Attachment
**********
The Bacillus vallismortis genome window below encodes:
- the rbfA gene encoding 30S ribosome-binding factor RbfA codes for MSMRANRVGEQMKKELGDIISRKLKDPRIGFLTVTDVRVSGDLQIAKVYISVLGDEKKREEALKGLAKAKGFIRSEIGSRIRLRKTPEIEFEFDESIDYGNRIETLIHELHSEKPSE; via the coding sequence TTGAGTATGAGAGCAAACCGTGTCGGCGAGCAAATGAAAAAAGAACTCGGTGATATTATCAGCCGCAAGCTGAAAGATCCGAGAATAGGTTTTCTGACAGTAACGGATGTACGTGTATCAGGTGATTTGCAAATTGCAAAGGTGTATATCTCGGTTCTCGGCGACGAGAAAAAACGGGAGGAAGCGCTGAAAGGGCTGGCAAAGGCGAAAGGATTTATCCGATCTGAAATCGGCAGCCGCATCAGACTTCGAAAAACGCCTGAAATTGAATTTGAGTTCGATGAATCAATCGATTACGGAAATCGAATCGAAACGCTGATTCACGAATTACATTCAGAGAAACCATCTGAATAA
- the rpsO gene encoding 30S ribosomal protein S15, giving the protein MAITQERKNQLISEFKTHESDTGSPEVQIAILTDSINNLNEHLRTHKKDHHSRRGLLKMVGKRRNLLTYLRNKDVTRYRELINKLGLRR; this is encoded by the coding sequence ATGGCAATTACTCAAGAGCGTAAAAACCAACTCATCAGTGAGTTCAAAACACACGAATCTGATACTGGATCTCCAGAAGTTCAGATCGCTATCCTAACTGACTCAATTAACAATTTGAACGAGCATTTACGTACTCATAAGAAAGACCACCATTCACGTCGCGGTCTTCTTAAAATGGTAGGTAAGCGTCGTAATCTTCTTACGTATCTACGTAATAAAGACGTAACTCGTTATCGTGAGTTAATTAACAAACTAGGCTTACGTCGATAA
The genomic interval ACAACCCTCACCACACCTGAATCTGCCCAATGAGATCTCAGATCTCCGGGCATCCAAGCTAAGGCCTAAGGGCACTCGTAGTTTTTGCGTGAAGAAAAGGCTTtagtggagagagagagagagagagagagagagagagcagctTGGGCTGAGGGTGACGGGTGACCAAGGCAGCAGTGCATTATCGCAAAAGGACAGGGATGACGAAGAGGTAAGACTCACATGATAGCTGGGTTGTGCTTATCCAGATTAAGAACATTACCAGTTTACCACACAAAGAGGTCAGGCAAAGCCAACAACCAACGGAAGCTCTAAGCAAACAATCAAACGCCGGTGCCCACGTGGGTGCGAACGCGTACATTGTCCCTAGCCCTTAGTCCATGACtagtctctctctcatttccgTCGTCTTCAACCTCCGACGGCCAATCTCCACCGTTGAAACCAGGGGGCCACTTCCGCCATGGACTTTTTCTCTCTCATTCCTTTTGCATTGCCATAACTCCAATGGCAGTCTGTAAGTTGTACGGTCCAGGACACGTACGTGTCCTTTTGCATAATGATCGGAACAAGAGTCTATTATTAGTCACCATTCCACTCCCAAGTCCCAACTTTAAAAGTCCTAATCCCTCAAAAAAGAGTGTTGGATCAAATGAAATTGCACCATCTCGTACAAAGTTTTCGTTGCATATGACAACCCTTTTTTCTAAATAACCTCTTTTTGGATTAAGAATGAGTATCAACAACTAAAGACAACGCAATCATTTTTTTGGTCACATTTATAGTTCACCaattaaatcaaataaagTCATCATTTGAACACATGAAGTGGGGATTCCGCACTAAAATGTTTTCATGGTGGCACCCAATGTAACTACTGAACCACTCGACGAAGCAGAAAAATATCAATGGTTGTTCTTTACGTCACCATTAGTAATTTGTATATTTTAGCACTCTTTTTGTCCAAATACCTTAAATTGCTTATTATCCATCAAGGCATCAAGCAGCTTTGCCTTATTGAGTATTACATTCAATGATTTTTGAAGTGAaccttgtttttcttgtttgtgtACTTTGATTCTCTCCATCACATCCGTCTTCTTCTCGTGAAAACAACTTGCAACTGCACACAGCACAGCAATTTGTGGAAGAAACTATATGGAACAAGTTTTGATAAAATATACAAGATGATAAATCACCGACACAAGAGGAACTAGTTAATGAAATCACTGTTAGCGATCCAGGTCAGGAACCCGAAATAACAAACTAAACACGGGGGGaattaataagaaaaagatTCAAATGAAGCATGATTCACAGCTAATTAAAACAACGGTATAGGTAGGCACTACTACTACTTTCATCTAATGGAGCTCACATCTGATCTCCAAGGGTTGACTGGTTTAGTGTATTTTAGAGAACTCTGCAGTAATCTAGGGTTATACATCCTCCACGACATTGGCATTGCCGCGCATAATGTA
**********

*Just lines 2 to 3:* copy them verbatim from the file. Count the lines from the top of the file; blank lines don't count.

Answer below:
- the rbfA gene encoding 30S ribosome-binding factor RbfA codes for MSMRANRVGEQMKKELGDIISRKLKDPRIGFLTVTDVRVSGDLQIAKVYISVLGDEKKREEALKGLAKAKGFIRSEIGSRIRLRKTPEIEFEFDESIDYGNRIETLIHELHSEKPSE; via the coding sequence TTGAGTATGAGAGCAAACCGTGTCGGCGAGCAAATGAAAAAAGAACTCGGTGATATTATCAGCCGCAAGCTGAAAGATCCGAGAATAGGTTTTCTGACAGTAACGGATGTACGTGTATCAGGTGATTTGCAAATTGCAAAGGTGTATATCTCGGTTCTCGGCGACGAGAAAAAACGGGAGGAAGCGCTGAAAGGGCTGGCAAAGGCGAAAGGATTTATCCGATCTGAAATCGGCAGCCGCATCAGACTTCGAAAAACGCCTGAAATTGAATTTGAGTTCGATGAATCAATCGATTACGGAAATCGAATCGAAACGCTGATTCACGAATTACATTCAGAGAAACCATCTGAATAA
- the rpsO gene encoding 30S ribosomal protein S15, giving the protein MAITQERKNQLISEFKTHESDTGSPEVQIAILTDSINNLNEHLRTHKKDHHSRRGLLKMVGKRRNLLTYLRNKDVTRYRELINKLGLRR; this is encoded by the coding sequence ATGGCAATTACTCAAGAGCGTAAAAACCAACTCATCAGTGAGTTCAAAACACACGAATCTGATACTGGATCTCCAGAAGTTCAGATCGCTATCCTAACTGACTCAATTAACAATTTGAACGAGCATTTACGTACTCATAAGAAAGACCACCATTCACGTCGCGGTCTTCTTAAAATGGTAGGTAAGCGTCGTAATCTTCTTACGTATCTACGTAATAAAGACGTAACTCGTTATCGTGAGTTAATTAACAAACTAGGCTTACGTCGATAA